US loses opportunity with home energy efficiency
By Andrew McGlashen for the Daily Climate, January 25 2010
About 17 percent of new homes built in 2008 earned the Energy Star label. The proportion – which is expected to reach 20 percent when 2009's figures are tallied – marks a five-point increase from 2007 and "indicates such incredible success," said Sam Rashkin, national director of the program's section for homes.
Home energy use accounts for 16 percent of the United States' greenhouse gas emissions.
Despite the EPA's gains, some 99 percent of American houses are "sick" – damp, drafty, dusty, noisy and expensive to heat and cool – and "could be made at least 30 percent more energy-efficient with highly cost-effective, tried-and-true energy-efficiency improvements," according to Rashkin.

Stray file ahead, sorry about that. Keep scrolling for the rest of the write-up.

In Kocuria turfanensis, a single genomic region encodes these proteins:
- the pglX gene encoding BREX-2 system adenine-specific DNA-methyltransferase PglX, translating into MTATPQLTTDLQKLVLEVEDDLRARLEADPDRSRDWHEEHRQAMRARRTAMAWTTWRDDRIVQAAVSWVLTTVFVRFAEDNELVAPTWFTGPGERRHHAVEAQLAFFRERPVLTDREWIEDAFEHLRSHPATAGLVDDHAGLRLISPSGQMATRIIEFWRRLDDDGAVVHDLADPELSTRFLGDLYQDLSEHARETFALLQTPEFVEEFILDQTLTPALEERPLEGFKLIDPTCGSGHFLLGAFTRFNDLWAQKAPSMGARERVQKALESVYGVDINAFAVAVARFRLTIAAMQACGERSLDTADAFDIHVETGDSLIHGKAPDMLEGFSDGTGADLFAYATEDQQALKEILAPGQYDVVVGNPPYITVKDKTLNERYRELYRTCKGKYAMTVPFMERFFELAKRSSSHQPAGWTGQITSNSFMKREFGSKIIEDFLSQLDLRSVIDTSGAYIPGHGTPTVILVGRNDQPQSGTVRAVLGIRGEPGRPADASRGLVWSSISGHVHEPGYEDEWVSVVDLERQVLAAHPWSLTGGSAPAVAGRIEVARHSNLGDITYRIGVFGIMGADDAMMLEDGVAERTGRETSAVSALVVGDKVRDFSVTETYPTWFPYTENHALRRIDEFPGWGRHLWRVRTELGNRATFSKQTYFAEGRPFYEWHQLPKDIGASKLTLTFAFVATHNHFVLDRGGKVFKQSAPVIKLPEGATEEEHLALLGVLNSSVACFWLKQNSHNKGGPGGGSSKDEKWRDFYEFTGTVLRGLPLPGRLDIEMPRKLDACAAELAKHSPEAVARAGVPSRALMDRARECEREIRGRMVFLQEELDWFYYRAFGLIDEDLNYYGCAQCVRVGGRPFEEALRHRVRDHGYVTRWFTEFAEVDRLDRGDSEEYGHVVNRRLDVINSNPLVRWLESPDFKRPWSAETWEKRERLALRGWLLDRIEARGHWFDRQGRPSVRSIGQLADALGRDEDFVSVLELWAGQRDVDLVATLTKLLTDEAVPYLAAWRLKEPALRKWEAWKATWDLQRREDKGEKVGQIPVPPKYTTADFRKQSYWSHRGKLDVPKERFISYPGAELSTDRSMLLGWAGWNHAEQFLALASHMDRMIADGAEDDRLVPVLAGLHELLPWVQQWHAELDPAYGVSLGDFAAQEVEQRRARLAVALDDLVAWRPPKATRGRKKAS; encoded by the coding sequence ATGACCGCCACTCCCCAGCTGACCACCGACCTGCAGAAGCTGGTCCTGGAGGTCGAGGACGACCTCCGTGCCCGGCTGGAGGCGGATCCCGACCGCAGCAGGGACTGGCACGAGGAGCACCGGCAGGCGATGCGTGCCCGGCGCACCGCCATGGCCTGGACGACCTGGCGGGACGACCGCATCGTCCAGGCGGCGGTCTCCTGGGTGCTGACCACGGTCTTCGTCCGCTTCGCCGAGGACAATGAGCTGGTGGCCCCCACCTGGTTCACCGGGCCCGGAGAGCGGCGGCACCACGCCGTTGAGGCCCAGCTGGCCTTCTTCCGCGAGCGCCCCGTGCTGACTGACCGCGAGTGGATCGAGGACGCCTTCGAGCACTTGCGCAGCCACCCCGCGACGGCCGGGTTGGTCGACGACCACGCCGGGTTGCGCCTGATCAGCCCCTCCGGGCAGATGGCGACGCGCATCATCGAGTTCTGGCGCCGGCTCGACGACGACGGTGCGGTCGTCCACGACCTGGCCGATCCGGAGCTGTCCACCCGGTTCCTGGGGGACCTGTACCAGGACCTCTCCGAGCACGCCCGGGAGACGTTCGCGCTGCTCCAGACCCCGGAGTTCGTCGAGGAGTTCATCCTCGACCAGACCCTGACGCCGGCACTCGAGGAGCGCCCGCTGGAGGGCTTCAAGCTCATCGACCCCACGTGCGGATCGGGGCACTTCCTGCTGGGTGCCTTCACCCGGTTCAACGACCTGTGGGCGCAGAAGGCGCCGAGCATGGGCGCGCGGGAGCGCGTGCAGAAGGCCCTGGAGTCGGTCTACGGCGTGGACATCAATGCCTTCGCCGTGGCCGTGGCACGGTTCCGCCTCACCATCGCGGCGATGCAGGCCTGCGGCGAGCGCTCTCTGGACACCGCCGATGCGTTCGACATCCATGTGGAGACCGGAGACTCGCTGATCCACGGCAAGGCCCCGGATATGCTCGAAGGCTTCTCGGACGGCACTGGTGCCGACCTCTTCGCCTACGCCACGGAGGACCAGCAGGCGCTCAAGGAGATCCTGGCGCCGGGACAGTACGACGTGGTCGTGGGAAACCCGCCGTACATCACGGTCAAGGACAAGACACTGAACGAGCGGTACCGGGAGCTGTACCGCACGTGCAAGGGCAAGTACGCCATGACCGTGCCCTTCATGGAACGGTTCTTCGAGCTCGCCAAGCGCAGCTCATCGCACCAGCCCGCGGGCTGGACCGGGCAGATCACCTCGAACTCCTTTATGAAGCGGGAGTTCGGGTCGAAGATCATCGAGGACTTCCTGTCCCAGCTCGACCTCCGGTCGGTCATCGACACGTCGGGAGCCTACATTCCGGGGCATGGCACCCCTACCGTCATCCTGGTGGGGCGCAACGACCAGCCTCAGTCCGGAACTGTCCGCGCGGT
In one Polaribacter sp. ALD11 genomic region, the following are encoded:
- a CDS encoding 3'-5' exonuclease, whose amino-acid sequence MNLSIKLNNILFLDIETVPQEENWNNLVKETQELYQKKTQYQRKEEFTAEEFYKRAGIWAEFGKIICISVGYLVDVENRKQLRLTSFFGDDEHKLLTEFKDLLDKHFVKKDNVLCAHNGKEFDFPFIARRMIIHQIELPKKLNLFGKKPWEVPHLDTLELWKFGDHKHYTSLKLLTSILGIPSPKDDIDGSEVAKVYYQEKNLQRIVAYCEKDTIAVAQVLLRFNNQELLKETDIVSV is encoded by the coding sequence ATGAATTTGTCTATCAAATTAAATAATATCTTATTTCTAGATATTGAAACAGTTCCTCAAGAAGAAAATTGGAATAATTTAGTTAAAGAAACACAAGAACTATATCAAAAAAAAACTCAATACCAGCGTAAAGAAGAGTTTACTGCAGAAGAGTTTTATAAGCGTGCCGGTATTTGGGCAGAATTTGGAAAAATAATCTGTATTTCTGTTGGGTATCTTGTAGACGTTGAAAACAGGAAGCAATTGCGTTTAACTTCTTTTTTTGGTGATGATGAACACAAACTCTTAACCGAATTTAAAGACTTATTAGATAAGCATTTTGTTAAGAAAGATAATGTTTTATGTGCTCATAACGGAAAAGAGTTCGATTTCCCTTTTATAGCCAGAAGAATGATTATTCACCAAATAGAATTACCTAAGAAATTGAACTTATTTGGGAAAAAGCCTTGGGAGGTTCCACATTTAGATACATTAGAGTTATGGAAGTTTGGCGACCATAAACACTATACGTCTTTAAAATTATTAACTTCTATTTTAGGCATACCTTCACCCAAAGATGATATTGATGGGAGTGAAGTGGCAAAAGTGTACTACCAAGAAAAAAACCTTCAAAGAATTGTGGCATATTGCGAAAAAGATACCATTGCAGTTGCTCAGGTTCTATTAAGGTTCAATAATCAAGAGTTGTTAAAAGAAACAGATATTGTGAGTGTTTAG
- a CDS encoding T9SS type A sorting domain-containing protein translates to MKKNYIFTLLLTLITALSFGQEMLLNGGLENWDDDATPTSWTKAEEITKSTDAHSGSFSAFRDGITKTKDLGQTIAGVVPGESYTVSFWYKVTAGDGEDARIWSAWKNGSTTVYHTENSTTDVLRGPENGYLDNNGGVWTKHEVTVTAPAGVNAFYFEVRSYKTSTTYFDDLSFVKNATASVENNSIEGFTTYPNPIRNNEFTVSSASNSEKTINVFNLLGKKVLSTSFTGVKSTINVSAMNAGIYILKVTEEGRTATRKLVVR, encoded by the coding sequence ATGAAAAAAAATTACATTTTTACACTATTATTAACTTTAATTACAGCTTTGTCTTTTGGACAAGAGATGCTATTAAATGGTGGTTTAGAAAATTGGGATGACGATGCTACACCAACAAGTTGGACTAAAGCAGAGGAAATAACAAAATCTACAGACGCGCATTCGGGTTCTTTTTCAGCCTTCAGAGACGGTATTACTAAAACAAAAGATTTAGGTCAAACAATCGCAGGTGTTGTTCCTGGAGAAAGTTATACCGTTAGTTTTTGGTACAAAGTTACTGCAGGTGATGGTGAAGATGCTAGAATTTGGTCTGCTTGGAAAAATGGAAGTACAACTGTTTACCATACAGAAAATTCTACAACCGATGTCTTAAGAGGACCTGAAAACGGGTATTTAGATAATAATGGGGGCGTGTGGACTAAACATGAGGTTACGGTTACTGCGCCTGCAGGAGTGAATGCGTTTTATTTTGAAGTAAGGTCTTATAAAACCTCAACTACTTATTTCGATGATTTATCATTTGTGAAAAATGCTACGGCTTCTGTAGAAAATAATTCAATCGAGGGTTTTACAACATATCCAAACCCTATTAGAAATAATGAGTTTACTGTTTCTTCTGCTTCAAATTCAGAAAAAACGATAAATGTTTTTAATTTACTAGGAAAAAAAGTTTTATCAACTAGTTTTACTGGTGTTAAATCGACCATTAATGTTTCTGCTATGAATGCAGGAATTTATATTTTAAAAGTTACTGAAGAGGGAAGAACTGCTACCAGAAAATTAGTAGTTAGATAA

The Energy Star program won't solve this. Energy Star is meant to reflect the cream of the housing stock, and thus, program officers say, will always represent a minority of American homes.